Whatever. Thankfully I’ve never had an obsession.
I had one —but it’s over now, I’ve recovered myself, my sanity.
For a time, though, over a six month period, I purchased Bakelite
bangles on eBay. I didn’t bid on the rarest and most expensive. Most
came in at $30 or less, and only two exceeded $100, nevertheless I
“won” and paid for an un-frugal, imprudent, un-wise, ridiculously
frivolous and extravagant twenty-nine Bakelite bangles. (Or, to be
precise, it wasn’t the objects that were imprudent and unwise but my
purchase of them.)
Why did I need so many variously colored hard, shiny bracelets
made out of thermosetting phenolformaldehyde resin with a wood flour
filler, a precursor to modern plastic invented in 1909 by the
Belgian chemist Leo Baekeland? Why!? What drove me?
In any case, I’m now cured of my eBay binge-buying, so I don’t
believe I’ll have to admit that I’m helpless in the face of the
addiction and submit to a higher power. As of this writing I’m nine
days and three hours since I've purchased or bid on a new Bakelite bangle. In that
time I have not bid on or shelled out money for polyoxybenzylmethylenglycolanhydride, which is, in fact, its formal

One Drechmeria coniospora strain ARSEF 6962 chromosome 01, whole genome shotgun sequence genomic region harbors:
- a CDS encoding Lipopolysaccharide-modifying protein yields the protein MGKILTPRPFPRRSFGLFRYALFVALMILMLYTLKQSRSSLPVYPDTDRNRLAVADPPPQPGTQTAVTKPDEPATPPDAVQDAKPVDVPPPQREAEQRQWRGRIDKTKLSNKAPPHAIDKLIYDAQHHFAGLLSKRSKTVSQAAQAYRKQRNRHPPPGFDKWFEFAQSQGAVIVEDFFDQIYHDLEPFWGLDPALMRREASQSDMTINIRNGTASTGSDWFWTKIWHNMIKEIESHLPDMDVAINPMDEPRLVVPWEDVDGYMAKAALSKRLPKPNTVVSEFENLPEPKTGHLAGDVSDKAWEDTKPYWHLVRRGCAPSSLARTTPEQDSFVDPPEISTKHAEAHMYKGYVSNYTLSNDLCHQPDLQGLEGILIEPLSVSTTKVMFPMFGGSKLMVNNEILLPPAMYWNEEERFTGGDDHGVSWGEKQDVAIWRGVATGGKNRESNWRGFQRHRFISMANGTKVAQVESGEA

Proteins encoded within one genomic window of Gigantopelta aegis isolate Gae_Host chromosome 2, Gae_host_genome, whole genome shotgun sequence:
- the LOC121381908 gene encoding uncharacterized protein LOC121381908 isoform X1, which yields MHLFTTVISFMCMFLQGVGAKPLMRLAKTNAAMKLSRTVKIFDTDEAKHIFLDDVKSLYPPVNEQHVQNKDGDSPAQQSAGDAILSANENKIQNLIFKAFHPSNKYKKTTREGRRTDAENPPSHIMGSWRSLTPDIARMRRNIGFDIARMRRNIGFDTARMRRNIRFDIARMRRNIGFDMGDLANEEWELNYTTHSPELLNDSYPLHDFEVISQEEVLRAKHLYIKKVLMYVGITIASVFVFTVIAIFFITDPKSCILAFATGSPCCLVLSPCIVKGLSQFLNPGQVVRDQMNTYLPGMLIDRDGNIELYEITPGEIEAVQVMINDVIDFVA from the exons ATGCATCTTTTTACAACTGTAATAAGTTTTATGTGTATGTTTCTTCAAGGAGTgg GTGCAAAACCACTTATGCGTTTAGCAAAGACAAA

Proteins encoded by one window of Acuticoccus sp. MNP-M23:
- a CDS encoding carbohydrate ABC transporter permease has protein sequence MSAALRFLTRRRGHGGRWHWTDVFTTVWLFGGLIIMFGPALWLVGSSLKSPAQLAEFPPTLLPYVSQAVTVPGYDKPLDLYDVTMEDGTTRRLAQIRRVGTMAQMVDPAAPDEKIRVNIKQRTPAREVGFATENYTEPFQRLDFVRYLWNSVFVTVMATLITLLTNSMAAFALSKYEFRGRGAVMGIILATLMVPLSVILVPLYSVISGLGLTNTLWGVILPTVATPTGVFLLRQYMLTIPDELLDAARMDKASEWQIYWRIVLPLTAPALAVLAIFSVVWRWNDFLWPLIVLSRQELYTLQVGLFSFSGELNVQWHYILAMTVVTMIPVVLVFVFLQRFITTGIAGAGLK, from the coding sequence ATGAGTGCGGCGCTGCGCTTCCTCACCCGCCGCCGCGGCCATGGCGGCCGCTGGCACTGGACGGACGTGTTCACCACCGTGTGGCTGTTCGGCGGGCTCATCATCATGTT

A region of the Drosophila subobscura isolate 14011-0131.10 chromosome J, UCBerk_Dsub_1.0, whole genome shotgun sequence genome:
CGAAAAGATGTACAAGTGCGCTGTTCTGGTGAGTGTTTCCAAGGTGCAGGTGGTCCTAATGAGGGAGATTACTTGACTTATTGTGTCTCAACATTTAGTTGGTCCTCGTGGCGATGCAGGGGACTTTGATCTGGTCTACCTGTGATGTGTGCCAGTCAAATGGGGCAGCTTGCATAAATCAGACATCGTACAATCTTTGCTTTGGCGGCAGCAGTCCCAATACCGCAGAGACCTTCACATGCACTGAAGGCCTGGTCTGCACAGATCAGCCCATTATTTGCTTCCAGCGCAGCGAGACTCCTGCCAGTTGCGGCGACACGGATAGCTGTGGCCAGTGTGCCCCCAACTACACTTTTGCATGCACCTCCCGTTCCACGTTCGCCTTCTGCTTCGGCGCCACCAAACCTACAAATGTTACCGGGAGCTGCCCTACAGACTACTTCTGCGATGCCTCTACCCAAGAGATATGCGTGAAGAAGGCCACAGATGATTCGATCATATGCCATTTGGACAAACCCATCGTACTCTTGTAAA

name. And isn’t it good I’ve recovered, because otherwise I’d have
to add “mania” to all those consonants and vowels and admit to the
world I suffered from it.
And yet without my mania I feel—how should I say it?—strangely,
sadly mania-less. If only some object, or enterprise, could replace
it. Some grand passion.
This must be what Shackleton experienced, when he returned to
U.K. city life and English gardens. What was Eliot’s phrase (on
quite a different subject)? It beckoned to him, “the boredom and the
horror and the glory”. Could it be that during those six months of
my own madness I had a version of—a sort of distant cousin of, or
nephew—that call of the wild that drew Ernest Shackleton into the
frozen wilderness to plant the British flag on some icy meridian?
No, it couldn’t be, because when Shackleton’s team faced
starvation he gave one of his last biscuits to his sick fellow
explorer whereas I only ruthlessly outbid my fellow Bakelite maniacs
and threw money away on baubles, money that would’ve been better
spent on necessities. And yet…
And yet… Doesn’t some mysterious, ineffable, sacred and profane
link exist between all forms of obsession? Even now I feel a deep
and growing kinship with Sir Ernest Shackleton and his heroic
endeavor. And I find myself starting to believe that had he not died
long ago, age 47 exhausted, spent, and aged beyond his years, he
would surely have felt the same about me....